Kastigar v. United States
|Kastigar v. United States|
|Argued January 11, 1972|
Decided May 22, 1972
|Full case name||Charles Joseph Kastigar and Michael Gorean Stewart v. United States|
|Citations||406 U.S. 441 (more)|
|The government may compel testimony from an unwilling witness who invokes the Fifth Amendment right against compulsory self-incrimination by conferring immunity from use of the compelled testimony and evidence derived therefrom in subsequent criminal proceedings.|
|Majority||Powell, joined by Burger, Stewart, White, Blackmun|
|Rehnquist, Brennan took no part in the consideration or decision of the case.|
|U.S. Const. amend. V|
Kastigar v. United States, 406 U.S. 441 (1972), was a United States Supreme Court decision that ruled on the issue of whether the government's grant of immunity from prosecution can compel a witness to testify over an assertion of the Fifth Amendment privilege against self-incrimination.
In a 5-2 decision (Justices Brennan and Rehnquist took no part in the consideration of the case), the Court held that the government can overcome a claim of Fifth Amendment privilege by granting a witness "use and derivative use" immunity in exchange for his testimony.
Petitioners were subpoenaed to appear before a United States grand jury in the Central District of California on February 4, 1971. The Government believed that petitioners were likely to assert their Fifth Amendment right. Prior to the scheduled appearances, the government applied to the District Court for an order directing petitioners to answer questions and produce evidence before the grand jury under a grant of immunity conferred pursuant to. Petitioners opposed issuance of the order, contending primarily that the scope of the immunity provided by the statute was not coextensive with the scope of the privilege against self-incrimination and so was not sufficient to supplant the privilege and compel their testimony. The District Court rejected ordered petitioners to appear before the grand jury and answer its questions, under the grant of immunity.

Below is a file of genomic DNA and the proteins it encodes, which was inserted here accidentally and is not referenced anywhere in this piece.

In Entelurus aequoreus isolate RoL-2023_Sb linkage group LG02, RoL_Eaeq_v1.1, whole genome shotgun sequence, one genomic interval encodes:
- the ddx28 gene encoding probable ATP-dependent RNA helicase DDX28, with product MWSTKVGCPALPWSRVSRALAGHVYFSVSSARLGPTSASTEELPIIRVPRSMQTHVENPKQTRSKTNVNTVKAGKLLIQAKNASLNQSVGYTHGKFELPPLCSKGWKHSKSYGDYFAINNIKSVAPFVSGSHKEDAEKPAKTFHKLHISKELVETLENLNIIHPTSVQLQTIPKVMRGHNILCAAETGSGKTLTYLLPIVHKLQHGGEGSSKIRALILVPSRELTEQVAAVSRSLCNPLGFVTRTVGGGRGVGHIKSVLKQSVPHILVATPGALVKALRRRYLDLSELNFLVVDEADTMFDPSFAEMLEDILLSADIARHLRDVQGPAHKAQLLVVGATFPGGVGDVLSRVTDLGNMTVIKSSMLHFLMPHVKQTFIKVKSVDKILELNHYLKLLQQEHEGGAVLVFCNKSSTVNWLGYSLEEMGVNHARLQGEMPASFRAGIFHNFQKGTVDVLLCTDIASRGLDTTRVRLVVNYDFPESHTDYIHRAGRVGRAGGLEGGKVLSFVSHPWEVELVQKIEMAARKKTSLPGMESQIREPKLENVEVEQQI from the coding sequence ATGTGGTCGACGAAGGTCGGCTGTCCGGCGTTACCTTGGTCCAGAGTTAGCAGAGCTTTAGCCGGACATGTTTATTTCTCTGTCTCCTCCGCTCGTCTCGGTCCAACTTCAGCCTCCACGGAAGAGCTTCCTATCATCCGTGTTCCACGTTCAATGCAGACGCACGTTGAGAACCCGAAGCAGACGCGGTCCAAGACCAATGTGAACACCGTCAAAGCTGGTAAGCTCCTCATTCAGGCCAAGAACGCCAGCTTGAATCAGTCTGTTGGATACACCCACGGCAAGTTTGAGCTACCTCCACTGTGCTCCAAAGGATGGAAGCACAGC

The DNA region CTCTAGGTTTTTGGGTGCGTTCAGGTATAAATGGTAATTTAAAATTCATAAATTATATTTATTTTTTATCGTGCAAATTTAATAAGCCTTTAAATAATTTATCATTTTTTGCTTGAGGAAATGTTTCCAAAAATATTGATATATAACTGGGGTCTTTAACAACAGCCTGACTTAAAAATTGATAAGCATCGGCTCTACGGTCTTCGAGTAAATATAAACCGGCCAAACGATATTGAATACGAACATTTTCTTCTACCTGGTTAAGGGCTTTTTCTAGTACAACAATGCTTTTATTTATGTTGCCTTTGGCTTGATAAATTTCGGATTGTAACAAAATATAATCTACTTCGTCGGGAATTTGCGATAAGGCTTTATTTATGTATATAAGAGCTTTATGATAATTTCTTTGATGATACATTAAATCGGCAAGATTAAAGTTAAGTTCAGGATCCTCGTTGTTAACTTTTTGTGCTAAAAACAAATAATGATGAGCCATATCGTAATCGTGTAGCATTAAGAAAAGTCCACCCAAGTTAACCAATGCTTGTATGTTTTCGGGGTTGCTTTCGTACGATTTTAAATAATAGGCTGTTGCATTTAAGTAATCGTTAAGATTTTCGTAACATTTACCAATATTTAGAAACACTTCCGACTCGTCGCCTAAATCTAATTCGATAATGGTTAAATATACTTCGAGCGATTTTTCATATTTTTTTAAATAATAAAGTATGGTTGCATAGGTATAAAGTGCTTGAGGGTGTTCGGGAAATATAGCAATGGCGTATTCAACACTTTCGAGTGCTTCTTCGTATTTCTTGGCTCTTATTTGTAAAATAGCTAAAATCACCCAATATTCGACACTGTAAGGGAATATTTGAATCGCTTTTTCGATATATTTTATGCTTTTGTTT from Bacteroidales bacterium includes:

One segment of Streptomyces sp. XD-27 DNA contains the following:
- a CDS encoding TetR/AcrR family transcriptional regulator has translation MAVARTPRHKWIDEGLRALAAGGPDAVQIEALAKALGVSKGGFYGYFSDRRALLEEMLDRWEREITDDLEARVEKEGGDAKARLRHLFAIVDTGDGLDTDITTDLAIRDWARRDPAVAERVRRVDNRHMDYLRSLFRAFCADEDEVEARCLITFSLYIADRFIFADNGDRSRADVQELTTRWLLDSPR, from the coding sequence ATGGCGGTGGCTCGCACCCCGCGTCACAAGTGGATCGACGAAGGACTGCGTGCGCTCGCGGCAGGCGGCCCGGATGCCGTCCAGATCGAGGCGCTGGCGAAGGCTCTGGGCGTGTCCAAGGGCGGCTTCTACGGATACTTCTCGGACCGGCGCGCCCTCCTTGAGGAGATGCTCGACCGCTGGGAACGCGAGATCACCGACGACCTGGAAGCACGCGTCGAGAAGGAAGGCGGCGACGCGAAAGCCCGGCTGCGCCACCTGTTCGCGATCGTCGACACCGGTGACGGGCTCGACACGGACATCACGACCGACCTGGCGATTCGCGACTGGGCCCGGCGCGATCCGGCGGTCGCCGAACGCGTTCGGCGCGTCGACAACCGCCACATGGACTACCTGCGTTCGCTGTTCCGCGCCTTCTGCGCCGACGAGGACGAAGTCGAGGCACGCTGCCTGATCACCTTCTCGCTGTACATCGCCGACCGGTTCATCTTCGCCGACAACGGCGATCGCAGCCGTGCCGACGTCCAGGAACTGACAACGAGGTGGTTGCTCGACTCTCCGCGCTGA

Petitioners appeared but refused to answer questions, asserting their right against compulsory self-incrimination. They were brought before the District Court, and all persisted in refusing to answer the grand jury's questions, notwithstanding the grant of immunity. The court found both in contempt and committed them to the custody of the Attorney General until either they answered the grand jury's questions or the term of the grand jury expired. The Court of Appeals for the Ninth Circuit affirmed. The Supreme Court granted certiorari to resolve the question of whether testimony may be compelled by granting immunity from the use of compelled testimony and evidence derived therefrom ("use and derivative use" immunity) or if it is necessary to grant immunity from prosecution for offenses to which compelled testimony relates ("transactional" immunity).
The United States can compel testimony from an unwilling witness who invokes the Fifth Amendment privilege against compulsory self-incrimination by conferring immunity, as provided by 18 U.S.C. § 6002, from use of the compelled testimony and evidence derived therefrom in subsequent criminal proceedings, as such immunity from use and derivative use is coextensive with the scope of the privilege and sufficient to compel testimony over a claim of the right.
Transactional immunity would afford broader protection than the Fifth Amendment privilege and is not constitutionally required. In a subsequent criminal prosecution, the prosecution has the burden of proving affirmatively that evidence proposed to be used is derived from a legitimate source, wholly independent of the compelled testimony.
- 406 U.S. at 443.
- Koontz, Hal M.; Stodel, Jeffrey C. (1973). "The Scope of Testimonial Immunity under the Fifth Amendment: Kastigar v. United States". Loyola of Los Angeles Law Review. 6 (2): 350–383.
- Mykkeltvedt, Roald Y. (1979). "To Supplant the Fifth Amendment's Right against Compulsory Self-Incrimination: The Supreme Court and Federal Grants of Witness Immunity". Mercer Law Review. 30 (3): 633–660.